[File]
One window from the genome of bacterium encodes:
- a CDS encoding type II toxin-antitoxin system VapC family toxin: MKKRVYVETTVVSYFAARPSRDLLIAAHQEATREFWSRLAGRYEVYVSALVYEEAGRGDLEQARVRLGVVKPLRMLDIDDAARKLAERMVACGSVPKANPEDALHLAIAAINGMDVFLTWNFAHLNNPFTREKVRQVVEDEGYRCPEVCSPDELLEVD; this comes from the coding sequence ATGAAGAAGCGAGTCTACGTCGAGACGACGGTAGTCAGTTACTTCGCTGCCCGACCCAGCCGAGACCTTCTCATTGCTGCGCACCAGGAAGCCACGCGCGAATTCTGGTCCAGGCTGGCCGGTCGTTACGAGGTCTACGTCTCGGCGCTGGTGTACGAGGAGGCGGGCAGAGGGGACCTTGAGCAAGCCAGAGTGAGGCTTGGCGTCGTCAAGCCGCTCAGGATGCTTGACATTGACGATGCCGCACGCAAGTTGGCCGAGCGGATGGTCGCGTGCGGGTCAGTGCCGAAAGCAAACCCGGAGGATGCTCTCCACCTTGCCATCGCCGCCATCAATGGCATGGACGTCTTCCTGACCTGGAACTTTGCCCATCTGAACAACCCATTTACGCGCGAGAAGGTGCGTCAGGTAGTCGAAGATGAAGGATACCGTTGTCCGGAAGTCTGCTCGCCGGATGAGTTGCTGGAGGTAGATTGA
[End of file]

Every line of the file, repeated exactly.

One window from the genome of bacterium encodes:
- a CDS encoding type II toxin-antitoxin system VapC family toxin: MKKRVYVETTVVSYFAARPSRDLLIAAHQEATREFWSRLAGRYEVYVSALVYEEAGRGDLEQARVRLGVVKPLRMLDIDDAARKLAERMVACGSVPKANPEDALHLAIAAINGMDVFLTWNFAHLNNPFTREKVRQVVEDEGYRCPEVCSPDELLEVD; this comes from the coding sequence ATGAAGAAGCGAGTCTACGTCGAGACGACGGTAGTCAGTTACTTCGCTGCCCGACCCAGCCGAGACCTTCTCATTGCTGCGCACCAGGAAGCCACGCGCGAATTCTGGTCCAGGCTGGCCGGTCGTTACGAGGTCTACGTCTCGGCGCTGGTGTACGAGGAGGCGGGCAGAGGGGACCTTGAGCAAGCCAGAGTGAGGCTTGGCGTCGTCAAGCCGCTCAGGATGCTTGACATTGACGATGCCGCACGCAAGTTGGCCGAGCGGATGGTCGCGTGCGGGTCAGTGCCGAAAGCAAACCCGGAGGATGCTCTCCACCTTGCCATCGCCGCCATCAATGGCATGGACGTCTTCCTGACCTGGAACTTTGCCCATCTGAACAACCCATTTACGCGCGAGAAGGTGCGTCAGGTAGTCGAAGATGAAGGATACCGTTGTCCGGAAGTCTGCTCGCCGGATGAGTTGCTGGAGGTAGATTGA